There’s nothing that has a mixture of funny and creepy like a bunch of politicians trying to estimate the market size of any given industry as if they’re entrepreneurs and know what they’re talking about and then watching them make wild extrapolations about how much taxes they can suck from it. And then watch them be completely wrong because, well, they’re just a bunch of politicians, resembling pirates closing in on a freighter greedily estimating how much they can loot.
Such is what happened to the hapless Chris Christie when he predicted $180 million in tax revenue from online gambling in New Jersey but only got $12 million. Things haven’t been going well for him ever since Bridgegate and New Jersey’s budget crises are only worsening. And now, desperate for more tax revenue, the law-inventors in New Jersey are seriously considering opening up the gambling market to jurisdictions outside Atlantic City. This of course is a good thing for the gaming consumer, because as the supply of casinos goes up, the price goes down, along with profit margins and all the rest for the House, forcing tighter operations and making the business a lot less lucrative and more competitive.
Atlantic City has been suffering for some time now. Gaming revenue has been on the decline since 2006 when it hit a peak of $5.2 billion. 2013 came it at $2.8 billion, a 46 percent drop in seven years. The Donald is hurting the most, with the latest Trump closure ringing “You’re Fired” in the ears of 1,000 casino workers. And it’s not because gambling is suddenly losing its appeal in America. We saw last week how Las Vegas is just now hitting its pre Great Recession revenue highs, and patron volume at MGM is still climbing. Money supply is still growing, though the rate is slowing. So why the New Jersey bust?
Because New Jersey is not the only state that’s looking for more tax revenue. Casino licenses (a government payoff for the right to engage in voluntary activity without being harassed) are selling like hot cakes all around the country as politicians are getting tired of Reservation casinos being tax exempt at both the Federal and State levels.
Tribes are Tax Exempt. Gaming on Native American lands earned $26.5 billion in 2011. There are 236 Native American tribes who operate 422 facilities across 28 states. Yet Native American tribes and their wholly owned tribal corporations are not subject to federal income taxes on their earnings.
State Taxes are Tricky. Absent an express authorization from Congress, states do not have the power to tax Native Americans living on a reservation whose income is derived from reservation sources.
Consider that 5 of the last 6 brick and mortar casino openings in the US were outside Nevada and Atlantic City, and 4 of the next 5 scheduled openings will also be outside those areas. The gambling market is opening up in the US, and it’s really squeezing the old guard. Not yet in Las Vegas because it is still an international destination, but very much so in Atlantic City.
When politicians start counting their chickens before they hatch in counting tax revenue from the gambling industry, they do it because they do not understand the basic economic syllogism that consumption does not lead to growth. It leads to consumption. They imagine that allowing gambling will somehow increase tax revenues magically, ex nihilo, as if the money doesn’t have to be siphoned from somewhere else, lowering tax revenues there as a result.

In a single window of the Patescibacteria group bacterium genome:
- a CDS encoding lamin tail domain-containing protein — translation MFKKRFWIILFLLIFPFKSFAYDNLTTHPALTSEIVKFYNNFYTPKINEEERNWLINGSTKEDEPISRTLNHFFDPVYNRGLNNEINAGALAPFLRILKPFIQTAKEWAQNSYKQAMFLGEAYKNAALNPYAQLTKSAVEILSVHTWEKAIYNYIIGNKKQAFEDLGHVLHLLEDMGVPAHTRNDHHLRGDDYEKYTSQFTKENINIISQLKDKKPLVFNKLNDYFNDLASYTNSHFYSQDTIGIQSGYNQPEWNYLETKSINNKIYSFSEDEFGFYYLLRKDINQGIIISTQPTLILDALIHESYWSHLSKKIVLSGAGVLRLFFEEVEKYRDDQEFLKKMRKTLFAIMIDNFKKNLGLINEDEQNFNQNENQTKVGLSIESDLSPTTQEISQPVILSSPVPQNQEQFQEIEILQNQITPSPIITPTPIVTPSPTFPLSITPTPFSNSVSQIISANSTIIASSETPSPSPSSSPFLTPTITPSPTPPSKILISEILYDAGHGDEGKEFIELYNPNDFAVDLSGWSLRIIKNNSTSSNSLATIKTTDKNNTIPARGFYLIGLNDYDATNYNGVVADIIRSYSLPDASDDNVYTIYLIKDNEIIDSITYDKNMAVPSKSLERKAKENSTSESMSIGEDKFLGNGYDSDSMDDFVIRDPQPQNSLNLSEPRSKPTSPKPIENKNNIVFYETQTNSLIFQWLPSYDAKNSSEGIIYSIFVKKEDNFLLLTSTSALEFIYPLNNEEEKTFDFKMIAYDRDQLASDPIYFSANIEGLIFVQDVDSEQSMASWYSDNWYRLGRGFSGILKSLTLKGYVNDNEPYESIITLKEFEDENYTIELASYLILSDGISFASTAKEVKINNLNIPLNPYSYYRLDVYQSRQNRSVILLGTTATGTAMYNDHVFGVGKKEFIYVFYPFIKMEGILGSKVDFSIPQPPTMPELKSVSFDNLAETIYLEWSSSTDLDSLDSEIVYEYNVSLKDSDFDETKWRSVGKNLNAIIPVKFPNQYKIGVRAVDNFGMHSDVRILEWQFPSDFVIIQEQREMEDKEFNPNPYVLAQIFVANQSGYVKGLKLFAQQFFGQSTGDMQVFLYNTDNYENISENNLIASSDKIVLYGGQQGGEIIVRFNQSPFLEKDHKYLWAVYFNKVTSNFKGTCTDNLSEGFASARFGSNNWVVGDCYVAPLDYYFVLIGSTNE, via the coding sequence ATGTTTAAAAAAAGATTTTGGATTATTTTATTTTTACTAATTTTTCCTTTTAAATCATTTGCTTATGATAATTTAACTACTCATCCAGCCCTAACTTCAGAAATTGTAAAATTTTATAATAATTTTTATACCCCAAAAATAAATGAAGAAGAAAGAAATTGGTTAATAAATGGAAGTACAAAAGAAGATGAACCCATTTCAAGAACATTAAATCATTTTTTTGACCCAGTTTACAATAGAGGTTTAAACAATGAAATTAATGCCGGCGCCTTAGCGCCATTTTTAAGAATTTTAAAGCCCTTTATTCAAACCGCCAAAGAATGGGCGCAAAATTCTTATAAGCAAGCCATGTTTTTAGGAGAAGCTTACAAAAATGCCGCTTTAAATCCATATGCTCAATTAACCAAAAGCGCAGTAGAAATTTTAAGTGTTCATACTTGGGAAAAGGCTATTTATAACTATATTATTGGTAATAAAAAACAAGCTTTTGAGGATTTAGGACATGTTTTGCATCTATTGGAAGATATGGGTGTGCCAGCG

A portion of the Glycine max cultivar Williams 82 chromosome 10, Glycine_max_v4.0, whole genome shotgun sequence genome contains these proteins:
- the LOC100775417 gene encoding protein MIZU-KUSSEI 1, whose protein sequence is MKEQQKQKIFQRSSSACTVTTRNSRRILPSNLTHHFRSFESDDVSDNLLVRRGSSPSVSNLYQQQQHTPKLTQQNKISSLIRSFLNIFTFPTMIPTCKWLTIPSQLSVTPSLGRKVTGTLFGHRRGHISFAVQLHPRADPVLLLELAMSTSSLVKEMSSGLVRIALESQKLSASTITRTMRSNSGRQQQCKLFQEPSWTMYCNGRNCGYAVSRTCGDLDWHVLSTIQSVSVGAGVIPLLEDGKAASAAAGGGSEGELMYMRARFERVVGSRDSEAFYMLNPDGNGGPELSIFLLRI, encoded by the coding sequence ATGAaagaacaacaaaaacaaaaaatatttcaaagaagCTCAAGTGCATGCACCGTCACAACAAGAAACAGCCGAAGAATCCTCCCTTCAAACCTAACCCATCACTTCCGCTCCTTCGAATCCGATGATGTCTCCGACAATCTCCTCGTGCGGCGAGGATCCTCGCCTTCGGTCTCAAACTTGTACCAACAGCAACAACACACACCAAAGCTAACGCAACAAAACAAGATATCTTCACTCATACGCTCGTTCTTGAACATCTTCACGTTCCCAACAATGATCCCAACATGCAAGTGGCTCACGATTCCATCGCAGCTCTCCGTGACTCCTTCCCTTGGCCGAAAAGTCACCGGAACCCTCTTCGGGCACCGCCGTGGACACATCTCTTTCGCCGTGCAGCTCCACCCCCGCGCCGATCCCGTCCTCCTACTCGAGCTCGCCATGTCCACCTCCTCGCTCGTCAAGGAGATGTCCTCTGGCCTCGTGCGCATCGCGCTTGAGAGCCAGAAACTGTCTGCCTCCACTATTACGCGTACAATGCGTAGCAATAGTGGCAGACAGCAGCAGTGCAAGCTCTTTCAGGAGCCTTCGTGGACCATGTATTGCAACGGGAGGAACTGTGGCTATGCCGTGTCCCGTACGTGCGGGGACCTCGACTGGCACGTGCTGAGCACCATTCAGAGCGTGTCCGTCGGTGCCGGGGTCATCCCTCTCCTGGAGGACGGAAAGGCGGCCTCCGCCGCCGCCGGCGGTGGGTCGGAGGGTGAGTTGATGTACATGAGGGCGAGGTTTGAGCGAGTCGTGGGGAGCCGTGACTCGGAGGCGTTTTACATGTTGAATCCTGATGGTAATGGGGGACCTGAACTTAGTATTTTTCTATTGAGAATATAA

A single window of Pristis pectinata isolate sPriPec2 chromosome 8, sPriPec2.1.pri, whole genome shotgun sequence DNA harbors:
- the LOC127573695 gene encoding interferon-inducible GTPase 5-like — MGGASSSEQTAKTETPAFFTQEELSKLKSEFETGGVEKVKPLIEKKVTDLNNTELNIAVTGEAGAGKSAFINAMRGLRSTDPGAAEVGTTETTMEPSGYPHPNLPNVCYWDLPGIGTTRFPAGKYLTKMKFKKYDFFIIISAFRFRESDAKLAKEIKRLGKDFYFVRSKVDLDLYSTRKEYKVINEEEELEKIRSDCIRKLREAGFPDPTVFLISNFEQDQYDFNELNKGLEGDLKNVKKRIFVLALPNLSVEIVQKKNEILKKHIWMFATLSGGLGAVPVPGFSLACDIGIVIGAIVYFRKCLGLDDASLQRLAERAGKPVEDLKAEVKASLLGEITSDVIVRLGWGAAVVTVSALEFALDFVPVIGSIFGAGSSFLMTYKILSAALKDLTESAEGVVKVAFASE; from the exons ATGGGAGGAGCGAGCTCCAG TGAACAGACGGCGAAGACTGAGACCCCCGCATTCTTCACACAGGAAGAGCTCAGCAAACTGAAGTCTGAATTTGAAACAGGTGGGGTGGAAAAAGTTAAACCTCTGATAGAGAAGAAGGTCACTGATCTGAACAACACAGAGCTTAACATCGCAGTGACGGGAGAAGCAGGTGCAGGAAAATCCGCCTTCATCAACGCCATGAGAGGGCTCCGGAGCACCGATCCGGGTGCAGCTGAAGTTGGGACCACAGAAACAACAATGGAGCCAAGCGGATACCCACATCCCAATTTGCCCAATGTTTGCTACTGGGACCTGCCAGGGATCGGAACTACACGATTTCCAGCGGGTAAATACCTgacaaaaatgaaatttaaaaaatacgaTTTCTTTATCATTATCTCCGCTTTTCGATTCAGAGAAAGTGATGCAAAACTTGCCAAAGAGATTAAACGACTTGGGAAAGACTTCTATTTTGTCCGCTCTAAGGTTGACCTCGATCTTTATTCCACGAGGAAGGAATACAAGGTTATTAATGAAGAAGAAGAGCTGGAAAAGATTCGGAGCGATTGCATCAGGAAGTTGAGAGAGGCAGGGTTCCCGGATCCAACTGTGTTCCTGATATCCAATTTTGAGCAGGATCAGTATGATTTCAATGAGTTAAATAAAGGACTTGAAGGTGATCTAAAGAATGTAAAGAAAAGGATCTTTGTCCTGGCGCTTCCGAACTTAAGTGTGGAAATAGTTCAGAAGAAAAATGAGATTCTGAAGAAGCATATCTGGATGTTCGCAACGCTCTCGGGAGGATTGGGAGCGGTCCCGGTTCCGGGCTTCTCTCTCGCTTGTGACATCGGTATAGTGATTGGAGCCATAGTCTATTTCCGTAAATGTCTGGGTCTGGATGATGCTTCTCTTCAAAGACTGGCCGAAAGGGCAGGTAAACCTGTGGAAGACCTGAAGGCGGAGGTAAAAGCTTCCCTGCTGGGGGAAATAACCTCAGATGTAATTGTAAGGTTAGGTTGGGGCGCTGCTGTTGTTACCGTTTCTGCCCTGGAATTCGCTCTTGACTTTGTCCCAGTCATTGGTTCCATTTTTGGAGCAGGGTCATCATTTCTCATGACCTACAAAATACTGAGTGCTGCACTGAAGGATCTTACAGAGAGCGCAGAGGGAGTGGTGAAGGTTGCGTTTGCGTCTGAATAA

Once again, the only way gambling can increase tax revenue for a State government is if gambling attracts capital from outside the state’s jurisdiction. This is unlikely for New Jersey, even if gambling is legalized outside of Atlantic City. Those who consider going to New Jersey from outside New Jersey to gamble will likely not be any more attracted by a casino outside of Atlantic City than they already are by casinos inside Atlantic City. The possible exception might be a New Jersey casino situated right off Manhattan, which is Christie’s only hope of increasing tax revenue on net to his coffers, and even that will be short lived when New York inevitably fights back to keep gambling revenue inside its own State borders.
As of now, November 2015 is the date being tossed around for a likely voter referendum on statewide New Jersey gambling, which will make the corporate climate in Atlantic City even tougher than it already is.
What we will continue to see is a further homogenizing of the gambling market in the US, bad for the current giants, but very good for the average gaming consumer. State governments will be continually frustrated by much lower tax revenues than they were expecting, but this will not be a sign that gambling is on the decline in America. It will simply be a sign that consumption does not magically increase wealth on net, and therefore does not increase tax revenues on net either.
Let’s close with a little trading advice. The next 3 weeks will be pivotal for money supply numbers. As of last week’s July 10th report, M2 has not increased for over a quarter, looking at the one week average. Over the next three weeks, three of the highest week-average M2 numbers will be off the grid for the quarter. Meaning, if money supply stays stagnant or drops for the next three weeks, the M2 growth rate will see a dramatic drop on the spreadsheet. If that happens, then in 3 weeks’ time you can throw a dart at a chart of US gambling companies, go short wherever it lands and you’ll win on the trade if you cover before M2 growth recovers.